The Second City of the Czech Republic
Brno has a reputation for being more laid-back than Prague, and it seems to be true.
Prague doesn’t let anyone breathe. You constantly chase the bus or tram; the crowd carries you wherever it pleases; you take a brisk walk to the next sight or meal to cram in everything. You’re fresh and excited the first few days, then frustrated and stressed from interacting with the other tourists. Escaping that scene isn’t bittersweet, especially if you don’t live in a large city.
Brno doesn’t do that. It’s welcoming if you approach it, but won’t go out of its way to cater to you. It sets a nice pace. You can find a place to visit or a neighborhood to explore, but there’s no pressure. If you get to it, so be it. Enjoy yourself.
Brno isn’t architecturally comparable, but it has a long list of interesting sights. Moravians have more curiosity about tourists instead of Bohemian disdain. Perhaps some slight confusion as to why you’re there, but welcoming.
Špilberk Castle and St. Peter and Paul Cathedral dominate the postcards. Špilberk isn’t an architectural wonder, but it’s much less crowded than Prague Castle. Plus, Špilberk had a Balkan Music Night, and Prague didn’t. So until those pictures surface of myself dancing, Špilberk wins.
There’s a stronger language barrier, but almost anyone under 40 speaks some English. Regardless, struggling a bit to order goulash never hurt anyone. It might be bias from my personal experience, but you’ll find a lot more Slovaks here. Granted, if you visit Prague, you barely find local Czechs. Brno is a large university city, and being less than 100 km from the Slovakian border, Slovaks flock here to study. Also, Slovaks understand Czech better than Czechs understand Slovak. Czech-language media programs aren’t dubbed in Slovakia, but Slovak-language media programs are in the Czech Republic.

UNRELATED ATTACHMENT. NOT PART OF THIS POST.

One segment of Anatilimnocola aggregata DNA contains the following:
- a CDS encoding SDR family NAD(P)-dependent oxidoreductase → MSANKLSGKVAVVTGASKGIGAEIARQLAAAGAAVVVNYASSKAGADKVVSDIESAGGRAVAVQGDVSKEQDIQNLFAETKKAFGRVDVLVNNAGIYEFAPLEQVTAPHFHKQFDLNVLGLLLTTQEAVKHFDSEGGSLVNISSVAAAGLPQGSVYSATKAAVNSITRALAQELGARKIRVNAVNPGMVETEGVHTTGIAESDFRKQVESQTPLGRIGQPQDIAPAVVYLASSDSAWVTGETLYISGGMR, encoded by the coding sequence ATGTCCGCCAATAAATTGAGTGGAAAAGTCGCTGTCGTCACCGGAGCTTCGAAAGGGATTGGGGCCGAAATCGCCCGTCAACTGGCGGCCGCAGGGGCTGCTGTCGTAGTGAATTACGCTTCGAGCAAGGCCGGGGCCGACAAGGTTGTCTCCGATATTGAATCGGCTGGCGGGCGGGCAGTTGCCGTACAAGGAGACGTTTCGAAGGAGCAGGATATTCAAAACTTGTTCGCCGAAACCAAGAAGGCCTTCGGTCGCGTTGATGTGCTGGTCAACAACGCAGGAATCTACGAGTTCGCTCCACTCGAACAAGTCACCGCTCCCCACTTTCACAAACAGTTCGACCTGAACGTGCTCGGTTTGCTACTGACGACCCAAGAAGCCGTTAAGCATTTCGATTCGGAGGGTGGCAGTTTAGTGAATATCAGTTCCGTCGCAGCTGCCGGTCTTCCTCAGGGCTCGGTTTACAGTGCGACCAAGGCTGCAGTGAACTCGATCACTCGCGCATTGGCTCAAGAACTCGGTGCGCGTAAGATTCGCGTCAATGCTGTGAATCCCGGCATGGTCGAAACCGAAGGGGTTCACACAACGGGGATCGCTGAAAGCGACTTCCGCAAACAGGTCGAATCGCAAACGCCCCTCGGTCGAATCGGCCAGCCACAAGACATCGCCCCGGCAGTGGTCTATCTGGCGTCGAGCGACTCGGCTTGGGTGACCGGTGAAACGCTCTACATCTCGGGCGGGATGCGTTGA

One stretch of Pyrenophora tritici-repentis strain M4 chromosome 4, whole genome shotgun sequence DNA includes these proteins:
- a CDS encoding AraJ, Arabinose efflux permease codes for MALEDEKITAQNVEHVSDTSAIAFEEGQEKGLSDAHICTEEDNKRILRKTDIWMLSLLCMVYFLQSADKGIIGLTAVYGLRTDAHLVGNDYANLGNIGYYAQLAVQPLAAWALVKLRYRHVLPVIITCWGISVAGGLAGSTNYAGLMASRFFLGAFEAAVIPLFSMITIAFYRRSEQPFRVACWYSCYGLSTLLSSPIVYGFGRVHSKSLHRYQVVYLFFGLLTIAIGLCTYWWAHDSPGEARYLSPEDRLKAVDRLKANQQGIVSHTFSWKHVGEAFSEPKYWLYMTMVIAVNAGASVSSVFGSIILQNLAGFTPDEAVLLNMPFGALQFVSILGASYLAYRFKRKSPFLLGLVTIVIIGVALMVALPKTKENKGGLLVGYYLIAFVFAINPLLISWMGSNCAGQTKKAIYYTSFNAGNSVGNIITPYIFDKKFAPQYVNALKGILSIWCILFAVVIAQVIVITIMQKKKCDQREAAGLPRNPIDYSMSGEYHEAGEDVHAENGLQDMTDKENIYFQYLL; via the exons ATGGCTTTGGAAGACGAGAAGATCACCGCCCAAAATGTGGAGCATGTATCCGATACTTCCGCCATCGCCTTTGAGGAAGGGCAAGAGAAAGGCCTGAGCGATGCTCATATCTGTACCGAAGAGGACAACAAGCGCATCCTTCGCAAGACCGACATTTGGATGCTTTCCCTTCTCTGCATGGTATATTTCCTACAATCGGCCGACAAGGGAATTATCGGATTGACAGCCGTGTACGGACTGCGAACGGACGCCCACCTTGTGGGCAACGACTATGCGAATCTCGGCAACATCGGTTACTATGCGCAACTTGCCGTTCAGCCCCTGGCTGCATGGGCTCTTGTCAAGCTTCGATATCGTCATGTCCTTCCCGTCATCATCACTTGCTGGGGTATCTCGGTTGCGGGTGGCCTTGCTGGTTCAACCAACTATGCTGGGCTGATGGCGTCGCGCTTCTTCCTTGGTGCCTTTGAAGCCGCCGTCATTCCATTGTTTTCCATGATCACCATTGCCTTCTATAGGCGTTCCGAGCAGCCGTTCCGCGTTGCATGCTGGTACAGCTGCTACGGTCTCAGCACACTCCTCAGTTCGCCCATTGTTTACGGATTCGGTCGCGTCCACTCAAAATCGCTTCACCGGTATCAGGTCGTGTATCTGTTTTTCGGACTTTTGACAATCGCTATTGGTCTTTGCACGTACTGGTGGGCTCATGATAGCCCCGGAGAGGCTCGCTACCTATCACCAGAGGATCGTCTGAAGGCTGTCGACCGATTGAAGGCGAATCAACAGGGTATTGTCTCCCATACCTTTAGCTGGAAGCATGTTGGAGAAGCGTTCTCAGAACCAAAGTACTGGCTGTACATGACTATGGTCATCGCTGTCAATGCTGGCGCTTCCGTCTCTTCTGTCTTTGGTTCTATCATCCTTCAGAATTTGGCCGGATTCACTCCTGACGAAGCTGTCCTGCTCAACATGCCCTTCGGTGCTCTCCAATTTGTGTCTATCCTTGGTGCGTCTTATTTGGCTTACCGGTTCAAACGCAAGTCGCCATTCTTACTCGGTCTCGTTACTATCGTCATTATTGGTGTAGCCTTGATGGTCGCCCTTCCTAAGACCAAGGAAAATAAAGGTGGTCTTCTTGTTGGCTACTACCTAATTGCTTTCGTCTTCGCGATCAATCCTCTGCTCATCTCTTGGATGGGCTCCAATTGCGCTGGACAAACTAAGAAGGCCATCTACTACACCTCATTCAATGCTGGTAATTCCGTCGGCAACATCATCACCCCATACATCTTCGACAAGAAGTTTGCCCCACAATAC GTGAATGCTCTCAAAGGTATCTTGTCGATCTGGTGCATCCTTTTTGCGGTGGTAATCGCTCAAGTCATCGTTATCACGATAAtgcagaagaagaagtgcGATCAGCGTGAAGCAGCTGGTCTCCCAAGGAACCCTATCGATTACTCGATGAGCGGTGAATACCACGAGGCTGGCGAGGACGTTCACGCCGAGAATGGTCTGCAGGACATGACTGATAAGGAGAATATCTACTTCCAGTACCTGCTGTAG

With all the rain, it feels like I found the Moravian Seattle. It beats the heat and humidity of Ohio, though. I can wear pants and a button-up without battling heat exhaustion. It’s wet, but it’s magical.
Underground walkways in America smell like vomit, regret, and petty theft. In Brno, baked goods and roasted nuts dominate the smells in the walkway from the Galerie Vaňkovka to the train station. It’s delightful. Sure, the place is crammed with stalls hawking cheap riffraff and shoes that aren’t always in pairs. But the rain doesn’t penetrate. Tradeoffs.
It’s a city that’s best explored with a local; events and interesting sights are well-advertised, but without that local knowledge, it’s difficult to find the monthly bluegrass jams, the obscure and delicious food, or the intangible character of a neighborhood. When in doubt, follow the smoke. Brno is free in that smoking in bars, or most any public place, is tolerated and enthusiastically exercised.
I have a theory about public clocks in Brno.
Throughout the city, clocks like that are everywhere. Why they’re rotating cubes, I’ve no idea (unnecessary effects to distract from the ugliness). However, few of them are synchronized within the clock-cube. I think that, in every neighborhood, one is accurate and synchronized. However, the rest are deliberately slow, fast, or off-the-wall wrong, so as to train residents never to trust in the accuracy, quality, or timeliness of city services.
It’s a nice city to use as a base for central Europe. Prague, Vienna, and Bratislava are close. Krakow and Budapest aren’t far off. Hiking opportunities abound, and Moravia has great towns and villages for day trips and weekend stays. So find the squares throughout the city, the weird public “art,” and the beautiful architecture trying to distract from the communist blocks. It’s a scavenger hunt without the stressful competition.